But I think commercially it would have underperformed, worse than Pet Sounds. “Good Vibrations” was kind of a fluke hit, but in general, the Beach Boys’ fanbase didn’t go for Brian’s excesses. *Pet Sounds, *which sold poorly by Beach Boys standards, was sophisticated and arty but at least the subject matter is approachable. Smile is just fucking weird. Capitol would have not been pleased, Brian probably still would have burned out from the effort and his position as undisputed composer/producer/creative genius of the Beach Boys would not have survived the ordeal. They would have had to change direction regardless, the way Dylan created the leaner, more straightforward John Wesley Harding after the lyrical excesses of Blonde on Blonde, and the other members would have had to step up to fill the vacuum left by Brian. So something like Smiley Smile (building on the leftovers of Smile proper) might well have come out anyway.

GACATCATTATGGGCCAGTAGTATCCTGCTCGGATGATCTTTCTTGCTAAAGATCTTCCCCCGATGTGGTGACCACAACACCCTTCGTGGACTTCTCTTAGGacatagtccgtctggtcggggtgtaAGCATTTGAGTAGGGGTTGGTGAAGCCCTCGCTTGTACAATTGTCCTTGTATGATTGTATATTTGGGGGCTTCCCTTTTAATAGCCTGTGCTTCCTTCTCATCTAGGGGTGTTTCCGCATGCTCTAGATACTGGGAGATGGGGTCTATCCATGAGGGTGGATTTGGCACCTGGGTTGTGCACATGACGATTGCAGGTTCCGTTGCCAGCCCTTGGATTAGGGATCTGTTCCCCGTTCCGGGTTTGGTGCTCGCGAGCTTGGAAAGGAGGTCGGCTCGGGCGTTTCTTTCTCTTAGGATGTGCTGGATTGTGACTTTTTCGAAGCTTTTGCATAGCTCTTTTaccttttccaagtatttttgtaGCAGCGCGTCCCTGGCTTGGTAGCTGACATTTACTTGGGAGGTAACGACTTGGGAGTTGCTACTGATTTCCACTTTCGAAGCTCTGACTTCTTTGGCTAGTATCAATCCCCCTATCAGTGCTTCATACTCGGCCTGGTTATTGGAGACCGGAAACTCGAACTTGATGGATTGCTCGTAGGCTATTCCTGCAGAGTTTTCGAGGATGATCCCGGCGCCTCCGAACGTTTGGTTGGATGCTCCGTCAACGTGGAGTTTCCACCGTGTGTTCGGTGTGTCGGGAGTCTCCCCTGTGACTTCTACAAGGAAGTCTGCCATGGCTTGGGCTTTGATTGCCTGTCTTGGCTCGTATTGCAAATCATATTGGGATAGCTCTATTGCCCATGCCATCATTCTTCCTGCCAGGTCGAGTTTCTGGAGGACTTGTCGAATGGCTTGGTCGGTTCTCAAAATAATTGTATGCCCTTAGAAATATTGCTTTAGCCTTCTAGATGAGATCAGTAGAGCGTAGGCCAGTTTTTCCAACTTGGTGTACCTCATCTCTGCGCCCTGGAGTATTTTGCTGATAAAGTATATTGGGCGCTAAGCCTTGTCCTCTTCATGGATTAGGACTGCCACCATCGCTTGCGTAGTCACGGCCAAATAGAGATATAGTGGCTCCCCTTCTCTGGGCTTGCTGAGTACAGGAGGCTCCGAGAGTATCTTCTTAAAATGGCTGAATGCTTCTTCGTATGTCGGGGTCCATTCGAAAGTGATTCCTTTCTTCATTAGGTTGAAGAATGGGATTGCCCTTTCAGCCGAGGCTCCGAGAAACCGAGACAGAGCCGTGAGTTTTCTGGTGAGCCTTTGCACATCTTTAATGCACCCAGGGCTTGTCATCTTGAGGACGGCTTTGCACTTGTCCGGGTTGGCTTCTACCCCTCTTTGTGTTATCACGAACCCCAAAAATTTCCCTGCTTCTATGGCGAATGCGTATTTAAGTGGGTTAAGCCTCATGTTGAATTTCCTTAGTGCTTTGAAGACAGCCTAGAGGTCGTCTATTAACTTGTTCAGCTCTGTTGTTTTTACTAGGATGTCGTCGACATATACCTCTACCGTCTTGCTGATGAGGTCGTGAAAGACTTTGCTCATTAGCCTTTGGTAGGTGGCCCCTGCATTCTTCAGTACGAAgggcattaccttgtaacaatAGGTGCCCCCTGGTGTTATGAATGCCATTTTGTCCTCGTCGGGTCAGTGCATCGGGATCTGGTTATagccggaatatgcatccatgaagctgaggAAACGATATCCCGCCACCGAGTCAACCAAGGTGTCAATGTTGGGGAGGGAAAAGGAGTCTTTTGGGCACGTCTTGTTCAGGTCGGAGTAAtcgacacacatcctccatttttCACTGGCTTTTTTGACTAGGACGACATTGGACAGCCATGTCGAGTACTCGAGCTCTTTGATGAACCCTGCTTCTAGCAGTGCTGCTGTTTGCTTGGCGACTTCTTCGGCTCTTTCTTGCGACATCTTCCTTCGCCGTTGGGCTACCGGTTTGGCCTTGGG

Pet Sounds was too early. It came out in May 1966 and rock wasn’t avant garde yet. Not a single one of the names Hilarity mentions had yet put out a single album.
Moreover, none of them had the kind of baggage the Beach Boys dragged with them, a devoted fanbase who were looking for one type of song. (The Airplane’s first album was folk-rock, but they weren’t known nationally then.) “Barbara Ann,” a goofy a cappella singalong from their covers album that preceded Pet Songs, charted higher than any song on the later album. It even charted higher than “California Girls,” which might be their best song ever. Smile wouldn’t have had a chance in that atmosphere.
That’s deserving, I think. I saw Brian Wilson on tour earlier this year. The first act was about two dozen Beach Boy classics. The audience was going nuts. After the intermission he played *Smile *from beginning to end. Polite applause. The encore was four big hits. The audience torn the place down brick by brick. People left their wheelchairs. Alabama elected a Democratic senator. Brian wrote one kind of song as good as anyone in rock history. His other work is spotty and often not well orchestrated. Contemporaries like McCartney and Paul Simon had much more range. That’s not a knock against him. He’s in the pantheon and will be there forever. But not for Smiley Smile.